• Minors: The de-listing of personal information relating to a minor will be likely.
  • Accuracy: Information which is inaccurate, inadequate or misleading is likely to be considered appropriate for de-listing.
  • Relevance: Data which is not relevant to public interest is more likely to be de-listed. The age of such information is also considered in determining its relevance.
  • Sensitive information: Content divulging sensitive personal information such as race or ethnic origin, political opinions, religious or philosophical beliefs, trade union membership or health will most likely be successfully de-listed.
  • Up to date: If data is out of date or being made available for longer periods than is necessary for the purpose of the processing and continues to be made available after its purpose has been satisfied, such information is likely to be de-listed.
  • Prejudice: When personal information is made public and has a disproportionally negative impact on a data subject, a request for de-listing will most likely be successful – although there is no obligation on a data subject to demonstrate prejudice to request de-listing.
  • Risk: If personal information which is publically available through search engines results in a data subject being at risk, such data is more likely to be de-listed.
  • Context of publication: Consideration must be given to whether the data subject voluntarily made the content publically available, whether the data was intended to be made public or whether the data subject could have reasonably foreseen that the content would be made public. If the data subject consented to such publication and later revokes consent, it is likely that de-listing will be successful.
  • Journalistic content: The European data protection rules provide for certain exceptions in respect of the processing of personal data in the context of journalistic purposes. The Google judgment however distinguishes between (a) the original publication by the media, and (b) the legal basis for search engines to organise search results based on a person's name. Thus search engines, such as Google, will not necessarily be able to rely on the rules pertaining to 'journalistic purposes.'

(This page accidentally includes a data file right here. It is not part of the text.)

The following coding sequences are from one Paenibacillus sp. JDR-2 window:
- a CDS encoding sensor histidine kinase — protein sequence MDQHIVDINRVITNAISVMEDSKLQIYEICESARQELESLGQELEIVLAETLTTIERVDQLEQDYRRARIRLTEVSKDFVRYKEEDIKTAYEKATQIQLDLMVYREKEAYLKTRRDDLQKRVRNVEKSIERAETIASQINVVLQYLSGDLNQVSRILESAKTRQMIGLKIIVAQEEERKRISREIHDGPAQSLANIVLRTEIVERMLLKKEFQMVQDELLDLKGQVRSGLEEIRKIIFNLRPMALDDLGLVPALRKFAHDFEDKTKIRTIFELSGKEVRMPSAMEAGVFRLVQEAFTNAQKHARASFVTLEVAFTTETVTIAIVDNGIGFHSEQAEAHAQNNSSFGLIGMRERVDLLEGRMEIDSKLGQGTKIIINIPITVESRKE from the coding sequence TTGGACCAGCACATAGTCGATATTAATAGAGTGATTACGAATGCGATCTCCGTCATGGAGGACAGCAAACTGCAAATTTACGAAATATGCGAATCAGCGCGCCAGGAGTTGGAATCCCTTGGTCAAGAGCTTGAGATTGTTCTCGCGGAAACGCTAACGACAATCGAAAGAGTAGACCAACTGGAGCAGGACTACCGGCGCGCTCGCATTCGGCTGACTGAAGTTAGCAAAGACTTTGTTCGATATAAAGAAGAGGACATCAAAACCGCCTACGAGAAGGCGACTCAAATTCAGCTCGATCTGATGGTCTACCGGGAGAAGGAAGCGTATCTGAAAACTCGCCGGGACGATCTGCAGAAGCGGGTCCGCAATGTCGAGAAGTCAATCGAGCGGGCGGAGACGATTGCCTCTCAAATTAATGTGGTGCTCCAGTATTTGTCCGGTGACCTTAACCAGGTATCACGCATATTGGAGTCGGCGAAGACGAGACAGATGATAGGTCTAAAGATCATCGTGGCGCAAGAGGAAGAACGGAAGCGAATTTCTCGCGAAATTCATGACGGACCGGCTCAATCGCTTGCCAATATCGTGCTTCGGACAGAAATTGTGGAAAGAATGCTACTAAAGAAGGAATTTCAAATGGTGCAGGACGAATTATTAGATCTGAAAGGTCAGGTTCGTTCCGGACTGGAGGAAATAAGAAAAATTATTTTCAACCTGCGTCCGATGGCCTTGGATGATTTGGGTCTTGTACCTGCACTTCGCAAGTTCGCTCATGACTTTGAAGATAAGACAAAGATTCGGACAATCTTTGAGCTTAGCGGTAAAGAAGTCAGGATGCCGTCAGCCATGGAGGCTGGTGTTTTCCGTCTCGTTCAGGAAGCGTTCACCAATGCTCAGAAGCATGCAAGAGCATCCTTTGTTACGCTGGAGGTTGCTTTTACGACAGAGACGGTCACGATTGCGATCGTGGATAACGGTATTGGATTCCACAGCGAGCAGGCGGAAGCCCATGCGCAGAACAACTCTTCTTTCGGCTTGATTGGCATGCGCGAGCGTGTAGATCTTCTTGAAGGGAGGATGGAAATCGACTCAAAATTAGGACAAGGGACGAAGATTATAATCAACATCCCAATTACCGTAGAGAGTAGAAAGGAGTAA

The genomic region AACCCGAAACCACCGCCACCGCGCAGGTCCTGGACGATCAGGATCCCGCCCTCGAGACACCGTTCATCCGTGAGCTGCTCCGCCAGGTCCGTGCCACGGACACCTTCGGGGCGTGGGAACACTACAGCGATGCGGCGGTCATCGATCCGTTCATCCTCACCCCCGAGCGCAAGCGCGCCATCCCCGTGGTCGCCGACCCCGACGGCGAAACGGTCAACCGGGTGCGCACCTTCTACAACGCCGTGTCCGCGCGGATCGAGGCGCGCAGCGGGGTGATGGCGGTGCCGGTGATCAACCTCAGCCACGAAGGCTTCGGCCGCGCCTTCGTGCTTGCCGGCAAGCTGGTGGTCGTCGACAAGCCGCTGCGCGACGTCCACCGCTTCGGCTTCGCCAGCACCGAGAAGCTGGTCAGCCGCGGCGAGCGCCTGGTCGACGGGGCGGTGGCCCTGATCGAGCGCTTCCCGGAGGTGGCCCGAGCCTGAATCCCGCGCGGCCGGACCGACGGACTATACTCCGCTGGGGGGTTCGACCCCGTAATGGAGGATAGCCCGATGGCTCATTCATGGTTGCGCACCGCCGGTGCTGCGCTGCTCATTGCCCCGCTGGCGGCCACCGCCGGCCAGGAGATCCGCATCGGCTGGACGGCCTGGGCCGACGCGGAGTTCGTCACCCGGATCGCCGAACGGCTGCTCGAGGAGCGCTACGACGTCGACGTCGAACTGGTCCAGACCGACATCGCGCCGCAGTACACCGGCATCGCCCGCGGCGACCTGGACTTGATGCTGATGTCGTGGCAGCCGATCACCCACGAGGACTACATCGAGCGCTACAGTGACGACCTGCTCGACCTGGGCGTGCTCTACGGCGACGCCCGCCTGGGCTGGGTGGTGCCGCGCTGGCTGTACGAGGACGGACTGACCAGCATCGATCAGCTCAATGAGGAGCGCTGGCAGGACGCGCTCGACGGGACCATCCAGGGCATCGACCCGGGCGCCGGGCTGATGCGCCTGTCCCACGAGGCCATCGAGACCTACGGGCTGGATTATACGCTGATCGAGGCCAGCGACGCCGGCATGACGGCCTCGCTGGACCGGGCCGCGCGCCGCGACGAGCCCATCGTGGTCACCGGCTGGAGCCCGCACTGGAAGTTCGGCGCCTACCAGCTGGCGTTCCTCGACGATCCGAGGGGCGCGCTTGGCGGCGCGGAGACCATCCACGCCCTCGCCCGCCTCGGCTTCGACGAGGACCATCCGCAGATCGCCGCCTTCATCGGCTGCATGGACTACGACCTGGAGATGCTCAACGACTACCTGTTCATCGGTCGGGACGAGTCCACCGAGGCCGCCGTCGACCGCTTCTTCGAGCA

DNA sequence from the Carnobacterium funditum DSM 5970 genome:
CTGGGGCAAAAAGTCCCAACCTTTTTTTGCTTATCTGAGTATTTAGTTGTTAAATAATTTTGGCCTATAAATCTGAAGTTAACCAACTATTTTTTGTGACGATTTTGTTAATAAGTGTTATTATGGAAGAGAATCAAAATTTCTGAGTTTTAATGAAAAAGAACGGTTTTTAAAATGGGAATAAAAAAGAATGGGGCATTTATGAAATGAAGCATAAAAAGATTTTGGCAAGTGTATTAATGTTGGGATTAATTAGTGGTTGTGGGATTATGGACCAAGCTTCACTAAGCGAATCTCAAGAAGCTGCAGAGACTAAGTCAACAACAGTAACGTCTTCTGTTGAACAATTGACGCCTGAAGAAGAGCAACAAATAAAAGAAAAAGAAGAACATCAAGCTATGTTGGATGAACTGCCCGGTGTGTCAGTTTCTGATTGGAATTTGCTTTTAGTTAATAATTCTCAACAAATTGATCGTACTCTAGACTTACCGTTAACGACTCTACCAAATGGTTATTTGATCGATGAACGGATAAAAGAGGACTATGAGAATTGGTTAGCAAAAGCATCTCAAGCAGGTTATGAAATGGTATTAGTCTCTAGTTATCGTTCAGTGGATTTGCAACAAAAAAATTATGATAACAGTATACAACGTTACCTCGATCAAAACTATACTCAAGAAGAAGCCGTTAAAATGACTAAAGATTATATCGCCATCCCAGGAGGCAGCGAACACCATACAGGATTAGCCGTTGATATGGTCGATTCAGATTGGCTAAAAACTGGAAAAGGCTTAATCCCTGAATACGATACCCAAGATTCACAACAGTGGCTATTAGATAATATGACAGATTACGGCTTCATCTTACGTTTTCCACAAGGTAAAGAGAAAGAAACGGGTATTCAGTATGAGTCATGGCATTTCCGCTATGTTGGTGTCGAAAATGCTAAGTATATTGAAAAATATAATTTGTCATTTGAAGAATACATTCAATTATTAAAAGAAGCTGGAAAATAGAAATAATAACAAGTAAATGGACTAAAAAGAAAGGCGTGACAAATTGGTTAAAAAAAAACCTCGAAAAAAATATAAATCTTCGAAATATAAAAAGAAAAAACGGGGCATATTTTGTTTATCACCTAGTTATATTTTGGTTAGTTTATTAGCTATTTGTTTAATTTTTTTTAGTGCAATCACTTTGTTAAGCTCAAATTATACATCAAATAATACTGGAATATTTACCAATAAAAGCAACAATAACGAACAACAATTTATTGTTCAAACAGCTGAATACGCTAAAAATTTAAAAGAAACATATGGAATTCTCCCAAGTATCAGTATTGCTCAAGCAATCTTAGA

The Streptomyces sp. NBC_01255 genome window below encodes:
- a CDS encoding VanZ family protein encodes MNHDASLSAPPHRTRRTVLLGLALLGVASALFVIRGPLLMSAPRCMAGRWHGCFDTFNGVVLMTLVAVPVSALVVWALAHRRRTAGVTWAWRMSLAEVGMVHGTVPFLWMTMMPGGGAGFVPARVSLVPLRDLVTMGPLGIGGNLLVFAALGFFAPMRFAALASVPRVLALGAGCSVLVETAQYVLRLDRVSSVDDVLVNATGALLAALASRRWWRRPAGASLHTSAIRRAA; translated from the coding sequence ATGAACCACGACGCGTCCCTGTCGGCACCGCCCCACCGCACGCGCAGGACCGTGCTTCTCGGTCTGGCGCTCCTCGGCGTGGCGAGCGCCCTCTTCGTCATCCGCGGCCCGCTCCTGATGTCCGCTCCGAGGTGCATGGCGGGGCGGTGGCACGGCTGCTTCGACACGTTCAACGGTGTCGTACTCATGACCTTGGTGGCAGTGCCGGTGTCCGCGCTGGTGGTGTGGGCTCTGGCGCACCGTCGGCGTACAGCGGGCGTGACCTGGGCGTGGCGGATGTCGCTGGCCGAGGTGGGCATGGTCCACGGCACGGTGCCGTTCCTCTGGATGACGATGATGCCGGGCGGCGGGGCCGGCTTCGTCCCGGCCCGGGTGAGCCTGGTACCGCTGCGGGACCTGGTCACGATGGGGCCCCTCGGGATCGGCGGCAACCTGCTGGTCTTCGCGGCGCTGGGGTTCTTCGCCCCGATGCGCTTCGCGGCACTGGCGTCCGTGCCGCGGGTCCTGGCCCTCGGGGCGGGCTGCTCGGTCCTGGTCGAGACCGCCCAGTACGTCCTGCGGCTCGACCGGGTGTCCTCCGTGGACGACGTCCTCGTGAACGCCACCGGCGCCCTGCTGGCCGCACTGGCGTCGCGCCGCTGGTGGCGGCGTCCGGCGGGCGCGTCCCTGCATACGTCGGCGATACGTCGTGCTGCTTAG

• Legal obligation: Should there be a legal obligation to make private information publically available, de-listing will most probably not be appropriate.
  • Criminal offences: As a general rule, de-listing of personal information concerning minor offences from several years prior is more likely to be obtained than de-listing of serious offences that have occurred more recently. Such requests will be dealt with on a case-by-case basis.

As noted above, these are simply guidelines and each request for de-listing will need to be considered on a case by case basis. It is likely that similar actions to that raised in the Google case will be instituted in South Africa once POPI has commenced. As such, the Google case and the Article 29 Working Party guidelines provide valuable guidance to South Africa as to the protection of personal information in terms of POPI, including by providing direction in regard to weighing the right to privacy against the right to access of information.